Ban on Puppy Farming
After years of campaigning, ‘Lucy’s Law,’ ( a ban on puppy and kitten farming), is expected to come into force, in 2020.
The law relates to England, however, it is expected to be implemented Nationwide.
This will mean that anyone wishing to buy a puppy will have to go directly through a breeder.
The aim of the regulation is to stop puppy farming and ensure that puppies are born in a safe environment.
The pups should be kept with their mother until they are old enough to be homed and sold from their place of birth.
At present, pedigree bitches are kept in filthy conditions with the sole purpose of delivering one litter of puppies after another. The puppies are taken from their mothers far too early, consequently, they are left susceptible to disease and behavioural problems.
The law is aimed to stop pet shops and third-party breeders from selling puppies.
What is a Puppy Farm?
A Puppy Farm is a place where dogs are bred solely for profit. They are kept in unbearable conditions in cramped, dirty cages. The bitches are expected to deliver several litters in quick succession and the puppies are removed at the age of four to five weeks old.
Many puppies die at birth or soon after. The ones who survive are traumatised, malnourished and suffering from infections and diseases.
The puppies are passed on to pet shops or ‘dealers’ who sell the dogs online or in newspapers. The dealers masquerade as genuine breeders, therefore the buyer is not aware of the puppies background.
Marc Abraham, the founder of Pup Aid, which campaigned for the law change, said:
“Lucy’s law’ is named after one of the sweetest, bravest dogs I’ve ever known, and is a fitting tribute to all the victims of the cruel third-party puppy trade, both past, and present.”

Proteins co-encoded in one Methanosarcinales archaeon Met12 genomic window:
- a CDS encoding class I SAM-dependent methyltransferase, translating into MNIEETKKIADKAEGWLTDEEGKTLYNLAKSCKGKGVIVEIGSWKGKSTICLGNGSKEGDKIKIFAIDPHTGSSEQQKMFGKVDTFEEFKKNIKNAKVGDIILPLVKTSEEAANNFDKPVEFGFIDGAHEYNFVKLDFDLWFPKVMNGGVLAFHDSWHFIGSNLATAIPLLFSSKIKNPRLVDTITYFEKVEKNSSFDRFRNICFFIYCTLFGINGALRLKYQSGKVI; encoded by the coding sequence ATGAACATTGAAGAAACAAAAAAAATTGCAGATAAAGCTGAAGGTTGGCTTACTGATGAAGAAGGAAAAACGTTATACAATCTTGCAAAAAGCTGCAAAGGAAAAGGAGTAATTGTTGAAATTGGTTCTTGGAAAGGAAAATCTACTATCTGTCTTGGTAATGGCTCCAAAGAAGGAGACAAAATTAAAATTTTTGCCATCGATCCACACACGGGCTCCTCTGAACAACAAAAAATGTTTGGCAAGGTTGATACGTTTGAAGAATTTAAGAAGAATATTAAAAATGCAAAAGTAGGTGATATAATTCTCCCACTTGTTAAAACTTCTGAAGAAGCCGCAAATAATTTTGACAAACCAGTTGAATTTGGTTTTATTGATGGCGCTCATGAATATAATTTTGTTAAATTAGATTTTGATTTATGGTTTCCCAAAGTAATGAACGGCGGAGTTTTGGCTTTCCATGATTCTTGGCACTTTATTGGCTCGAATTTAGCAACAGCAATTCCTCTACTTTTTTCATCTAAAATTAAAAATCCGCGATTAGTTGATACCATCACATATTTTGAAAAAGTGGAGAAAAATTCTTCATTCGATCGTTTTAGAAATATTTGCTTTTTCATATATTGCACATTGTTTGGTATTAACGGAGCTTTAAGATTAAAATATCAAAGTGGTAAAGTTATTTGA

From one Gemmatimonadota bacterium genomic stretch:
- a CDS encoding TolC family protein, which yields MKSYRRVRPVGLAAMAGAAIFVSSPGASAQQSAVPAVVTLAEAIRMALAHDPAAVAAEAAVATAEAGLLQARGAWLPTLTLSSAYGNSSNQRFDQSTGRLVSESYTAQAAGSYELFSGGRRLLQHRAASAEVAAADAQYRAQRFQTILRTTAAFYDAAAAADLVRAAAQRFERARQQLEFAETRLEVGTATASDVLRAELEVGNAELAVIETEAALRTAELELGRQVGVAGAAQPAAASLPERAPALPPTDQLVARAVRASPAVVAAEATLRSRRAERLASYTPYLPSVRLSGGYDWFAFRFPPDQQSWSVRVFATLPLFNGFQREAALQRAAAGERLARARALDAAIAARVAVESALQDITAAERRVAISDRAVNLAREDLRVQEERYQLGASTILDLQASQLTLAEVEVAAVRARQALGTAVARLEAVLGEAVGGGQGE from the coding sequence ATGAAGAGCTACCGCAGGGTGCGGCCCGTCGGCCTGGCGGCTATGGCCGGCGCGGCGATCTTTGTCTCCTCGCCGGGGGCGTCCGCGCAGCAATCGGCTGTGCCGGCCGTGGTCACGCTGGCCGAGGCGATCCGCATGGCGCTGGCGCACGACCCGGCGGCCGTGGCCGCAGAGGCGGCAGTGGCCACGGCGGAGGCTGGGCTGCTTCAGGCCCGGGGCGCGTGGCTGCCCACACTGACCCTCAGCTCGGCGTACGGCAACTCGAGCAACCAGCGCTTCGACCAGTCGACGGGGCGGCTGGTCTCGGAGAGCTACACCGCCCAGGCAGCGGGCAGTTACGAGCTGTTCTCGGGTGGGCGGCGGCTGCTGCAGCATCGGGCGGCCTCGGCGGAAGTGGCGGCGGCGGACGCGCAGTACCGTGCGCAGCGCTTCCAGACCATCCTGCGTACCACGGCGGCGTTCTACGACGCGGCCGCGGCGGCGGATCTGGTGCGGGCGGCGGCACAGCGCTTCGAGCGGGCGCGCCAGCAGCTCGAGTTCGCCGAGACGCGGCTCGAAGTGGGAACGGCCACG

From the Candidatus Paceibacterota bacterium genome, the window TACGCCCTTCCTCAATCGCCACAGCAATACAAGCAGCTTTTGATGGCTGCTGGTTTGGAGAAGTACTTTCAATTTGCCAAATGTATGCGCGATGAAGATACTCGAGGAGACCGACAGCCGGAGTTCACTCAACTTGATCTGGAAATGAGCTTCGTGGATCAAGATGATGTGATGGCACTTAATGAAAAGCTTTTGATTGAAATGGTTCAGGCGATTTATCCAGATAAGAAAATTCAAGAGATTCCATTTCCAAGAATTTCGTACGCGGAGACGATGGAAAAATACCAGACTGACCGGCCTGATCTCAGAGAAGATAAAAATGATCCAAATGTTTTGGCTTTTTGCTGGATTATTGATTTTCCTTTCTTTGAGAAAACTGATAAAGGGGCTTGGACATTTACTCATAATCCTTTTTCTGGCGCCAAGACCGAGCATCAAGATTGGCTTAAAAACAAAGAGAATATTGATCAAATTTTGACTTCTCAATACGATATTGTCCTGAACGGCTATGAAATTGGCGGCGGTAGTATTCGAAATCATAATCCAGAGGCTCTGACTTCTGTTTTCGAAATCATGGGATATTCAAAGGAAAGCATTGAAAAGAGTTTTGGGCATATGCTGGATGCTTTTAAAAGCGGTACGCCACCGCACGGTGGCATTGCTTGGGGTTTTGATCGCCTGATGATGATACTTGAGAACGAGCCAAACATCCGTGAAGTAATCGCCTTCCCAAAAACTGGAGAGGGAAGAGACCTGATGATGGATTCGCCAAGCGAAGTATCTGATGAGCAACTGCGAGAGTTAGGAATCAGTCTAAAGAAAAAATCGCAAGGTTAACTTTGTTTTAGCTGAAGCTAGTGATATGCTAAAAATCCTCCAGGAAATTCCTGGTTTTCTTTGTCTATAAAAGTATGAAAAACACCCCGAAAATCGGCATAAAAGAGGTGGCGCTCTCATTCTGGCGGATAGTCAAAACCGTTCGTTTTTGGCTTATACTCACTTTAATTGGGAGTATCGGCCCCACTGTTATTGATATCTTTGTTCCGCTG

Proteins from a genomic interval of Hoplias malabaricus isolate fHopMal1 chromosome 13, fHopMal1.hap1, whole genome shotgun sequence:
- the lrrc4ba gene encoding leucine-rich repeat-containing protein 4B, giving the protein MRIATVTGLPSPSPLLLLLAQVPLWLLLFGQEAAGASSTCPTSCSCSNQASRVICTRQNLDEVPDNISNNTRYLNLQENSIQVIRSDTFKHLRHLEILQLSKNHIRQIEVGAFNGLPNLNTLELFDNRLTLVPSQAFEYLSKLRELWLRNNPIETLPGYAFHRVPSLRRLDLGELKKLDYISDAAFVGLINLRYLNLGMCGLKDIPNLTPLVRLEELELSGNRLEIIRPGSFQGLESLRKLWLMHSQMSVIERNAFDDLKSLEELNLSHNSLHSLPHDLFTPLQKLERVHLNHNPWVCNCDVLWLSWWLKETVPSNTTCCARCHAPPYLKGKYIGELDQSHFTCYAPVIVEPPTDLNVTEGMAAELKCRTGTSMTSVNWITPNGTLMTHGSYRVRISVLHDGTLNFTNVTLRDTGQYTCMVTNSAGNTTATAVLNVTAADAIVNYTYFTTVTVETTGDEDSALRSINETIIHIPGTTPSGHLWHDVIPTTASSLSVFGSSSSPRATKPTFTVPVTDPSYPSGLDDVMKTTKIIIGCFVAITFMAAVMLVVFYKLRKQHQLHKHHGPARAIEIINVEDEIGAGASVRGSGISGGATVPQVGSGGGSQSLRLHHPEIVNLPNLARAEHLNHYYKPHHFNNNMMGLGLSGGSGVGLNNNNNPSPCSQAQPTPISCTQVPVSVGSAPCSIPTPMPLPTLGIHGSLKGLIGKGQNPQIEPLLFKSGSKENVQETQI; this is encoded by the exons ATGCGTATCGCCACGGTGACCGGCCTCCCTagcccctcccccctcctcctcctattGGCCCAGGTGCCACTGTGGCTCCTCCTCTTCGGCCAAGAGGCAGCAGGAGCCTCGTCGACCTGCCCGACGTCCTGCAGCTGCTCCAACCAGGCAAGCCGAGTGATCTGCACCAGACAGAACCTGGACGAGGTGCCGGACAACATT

Mark Abraham is a vet who appears as a pet advisor on popular tv programmes. He started campaigning for a ban on puppy farming over a decade ago. His campaign was initially called Pup Aid then it was changed to Lucy’s Law after Mark met Lucy and her owner, Lisa Garner at a Pup Aid fundraising event. Mark discovered that Lucy had become a social media star with thousands of followers worldwide. When Lucy passed away there was an enormous outpouring of grief from every corner of the world. Together they arranged to campaign in Lucy’s memory. They launched Lucy’s Law a year after she died.
The RSPCA supports the ban, this is a quote from RSPCA chief executive Chris Sherwood.
“We hope this ban, alongside the tougher licensing regulations that were introduced in October, will help to stamp out the underground trade that exploits these wonderful animals simply to make a quick buck.”
The Little Dog Behind Lucy’s Law
Lucy was rescued from a Welsh puppy farm. The Cavalier King Charles Spaniel’s hips had fused together, she had a curved spine, bald patches, and epilepsy after years of mistreatment. She’d been kept in a cage much of her life and was no longer able to have puppies.
Lucy was rehomed by Lisa Garner and enjoyed three years of love before she died in 2016. Lisa started campaigning for Lucy’s Law a year after Lucy died. Lisa achieved incredible support from vets, animal charities and celebrities including Liam Gallagher and Ricky Gervais.
Will Lucy’s Law Work?
Puppy farmers rely on advertising and social media to sell puppies. There is no option for them to ‘go underground’. They need to be seen to sell, and by doing that, they risk prosecution.
If You Are Thinking Of Buying A Puppy
You can read my blog post called Healthy Puppy Checklist and Warning Signs of Illness, it features bullet points of signs to look out for when you are choosing a puppy. This includes physical symptoms and body language.
This website is designed to help when you buy a puppy. It aims to help people find responsible, ethical dog breeders
In addition, it has the support of the RSPCA, PDSA, Dogs Trust, Animal Welfare and many other pet welfare organisations.
The good news is it is completely free to view online or download.
I particularly like this article called How To Spot A Puppy Dealer.
Courtesy of Dog Breeding Stakeholder Group ( formed in 2008 )
However, please consider the hundreds of dogs in shelters who are looking for their forever homes. All good rescues neuter, immunise, complete vet checks and give insightful reviews of dog’s behaviour from foster placements. The rescue wants to find the dog a home for life and they will work with you to find the best possible match.
Rescue Dogs (What You Need To Know Before Adopting)
How Fostering Rescue Dogs Changed My Life
A Small Request
I would like to add some images and real-life stories to this post. If you have a dog from a puppy farm please share their story and continue little Lucy’s work. Contact me at firstname.lastname@example.org. I’m happy to add suitable links in exchange for a photograph and short bio.